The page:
Why Astros Why?

Today we will officially close the book on the Carlos Correa era with the Astros. This and it's partner article "Why Carlos Why" will provide you my perspective on how this team's front man and vocal leader - Carlos Correa- got to the position of no longer being with the Astros.


I want to be clear and to differentiate this from my normal work. This is far more opinion and projecting motives work here. There will be less facts and numbers. I admit this upfront- I am in the grieving process with regard to Correa leaving. Let's work through it together.


Let's start this part two with what the team has said they wanted, The Astros are an excellent baseball team and have been since 2017. The team has seen multiple veterans (Cole, Springer, etc.) leave but somehow Correa feels different. Perhaps in my mind I always thought that the others leaving was to insure the Astros had resources to keep Carlos Correa. The team drafted him number one in the 2012 draft and it is fair to call Correa the vocal leader or front man to the heart and soul of the team Jose Altuve.


In short, the goal of the Astros Front Office and Ownership is to cost efficiently compete at a championship level. What are some of the factors that make that possible?


No long Term Contracts


One of the ways Jim Crane believes efficient excellence is accomplished is to NOT offer long term contracts. There have been very few good more than seven year contracts in the MLB. The nature of the sport shows that performance drops off rapidly (when not chemically enhanced by PEDs) in the early 30s. Bill James wrote in more detail about this here. I learned this lesson from James in the 1980s. Baseball players peak in the 26-28 year old range. Correa is 27.


We told the story of Christian Yelich on this web site to help calibrate this fan base to the no long term contract reality to be applied to Correa.


In the January article "Correa's Best Options" I wrote about the long term deal issue and I said this:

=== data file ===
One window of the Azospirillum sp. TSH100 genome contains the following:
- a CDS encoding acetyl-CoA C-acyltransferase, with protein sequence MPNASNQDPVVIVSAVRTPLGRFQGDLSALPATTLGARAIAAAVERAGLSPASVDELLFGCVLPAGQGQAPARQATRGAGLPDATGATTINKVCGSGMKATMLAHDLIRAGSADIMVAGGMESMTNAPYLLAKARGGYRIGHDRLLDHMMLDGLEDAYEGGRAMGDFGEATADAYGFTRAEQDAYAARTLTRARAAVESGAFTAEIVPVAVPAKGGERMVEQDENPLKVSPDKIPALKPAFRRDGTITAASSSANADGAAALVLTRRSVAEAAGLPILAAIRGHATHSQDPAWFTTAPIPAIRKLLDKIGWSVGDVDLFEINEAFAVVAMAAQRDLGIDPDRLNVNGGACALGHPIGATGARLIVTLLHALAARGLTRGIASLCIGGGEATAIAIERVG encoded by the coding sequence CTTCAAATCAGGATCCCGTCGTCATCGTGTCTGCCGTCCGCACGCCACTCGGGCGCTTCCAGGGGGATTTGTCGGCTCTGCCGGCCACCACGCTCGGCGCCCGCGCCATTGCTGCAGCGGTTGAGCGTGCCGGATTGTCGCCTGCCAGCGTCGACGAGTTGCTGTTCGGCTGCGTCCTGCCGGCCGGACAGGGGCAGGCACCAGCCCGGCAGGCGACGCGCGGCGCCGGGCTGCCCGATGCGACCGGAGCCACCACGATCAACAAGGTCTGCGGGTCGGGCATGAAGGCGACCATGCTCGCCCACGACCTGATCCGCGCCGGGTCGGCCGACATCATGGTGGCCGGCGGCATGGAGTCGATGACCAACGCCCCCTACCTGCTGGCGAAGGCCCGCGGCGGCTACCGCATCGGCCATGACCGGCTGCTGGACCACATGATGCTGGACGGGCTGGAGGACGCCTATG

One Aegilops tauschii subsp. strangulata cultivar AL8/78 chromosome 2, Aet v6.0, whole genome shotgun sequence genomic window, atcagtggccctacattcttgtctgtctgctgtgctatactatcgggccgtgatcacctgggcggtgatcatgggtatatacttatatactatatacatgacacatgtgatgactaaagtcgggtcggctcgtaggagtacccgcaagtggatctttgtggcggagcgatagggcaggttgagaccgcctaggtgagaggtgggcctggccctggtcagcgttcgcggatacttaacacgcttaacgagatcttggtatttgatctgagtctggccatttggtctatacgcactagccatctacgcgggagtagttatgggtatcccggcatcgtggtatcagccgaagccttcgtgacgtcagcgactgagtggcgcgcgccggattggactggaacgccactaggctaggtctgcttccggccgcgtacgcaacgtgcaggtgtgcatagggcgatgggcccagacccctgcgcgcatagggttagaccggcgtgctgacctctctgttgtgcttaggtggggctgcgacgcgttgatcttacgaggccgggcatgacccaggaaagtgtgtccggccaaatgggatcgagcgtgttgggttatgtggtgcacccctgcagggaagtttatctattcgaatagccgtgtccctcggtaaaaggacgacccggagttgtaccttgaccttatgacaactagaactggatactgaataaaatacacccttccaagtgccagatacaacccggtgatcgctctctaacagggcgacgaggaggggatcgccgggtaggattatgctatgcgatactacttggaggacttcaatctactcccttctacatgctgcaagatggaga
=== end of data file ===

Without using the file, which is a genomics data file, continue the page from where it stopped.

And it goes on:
DO NOT go more than 7 years with Correa and if that means he leaves, he leaves.


This is the harsh reality for Astros fans. Jim Crane does not seem willing to and probably will not go even seven years in a contract to Carlos Correa.


I have tried to prepare you for Correa to get a deal that Jim Crane would simply not match because of its length.


Willingness to allow stars to leave


The Astros have let Cole, Greinke, Graveman, Springer, Reddick Harris, McHugh among others to leave the last three years. They believe in their Farm System and development. One cannot really blame them.


I believe the Astros consider themselves capable of winning with multiple iterations of the core of this team- Cole is essentially replaced with Valdez, Greinke is replaced by Javier, Graveman is replaced by Neris, and Springer and Reddick are replaced with Tucker and McCormick/ Meyers. The bullpen is in constant flux. This is also the business of the MLB in 2022 and it is also the Tampa Bay Rays model. The Rays are notorious for trading players as they reach advanced arbitration. To be fair, this is how a MLB team can keep cycling significant talent and remain good without losing cost control. Applying the Rays Model to Correa wold have had Correa traded before the 2020 season.


Desire for smart contracts to be cost efficient


The best teams do not sign players to bad contracts and end up with dead money from players they have to DFA or pay other teams in a trade part of the contract to have the player play for them. Generally the Astros have done well at minimizing dead money.


Dead money

2021- $2.5M for Joe Smith

2020- $0

2019- $0.5M for John Singleton


During this period the Astros had multiple players being partially paid by other teams most notably Zack Greinke.


So how do we apply these principles to the Correa situation?


Before the 2021 season, the Astros offered Correa $120M/6 yrs. Before the 2021 season there was more concern whether Correa could actually play close to an entire season. The Astros were attempting to mitigate risk in two ways- cost efficiency and reduced contract length. I can not tell if the Astros even believed this was a fair offer. It wasn't and I believe it eliminated any negotiating advantage the Astros had in 2022. Correa never forgave the Astros for this low ball offer. I considered Correa gone at this point.


On 11/6/21, Mark Berman reported that the Astros offered Correa a $160M/5 Yr deal. It is not even clear today if that deal had opt outs or was still available on 3/18, This was probably the maximum deal the Astros intended to offer at the maximum length of time at the $30+M AAV level.


The challenge is that Mark Berman reported Jim Crane said two things in March.



It is not clear that these discussions ever happened. John Granato tweeted this on 3/19.


John Granato@johngranato The Astros ghosted Carlos Correa this week. James Click said he would get back to them and never did and Jim Crane did not respond at all to Scott Boras’ texts. 12:35 PM · Mar 19, 2022 from Houston, TX·Twitter for iPhone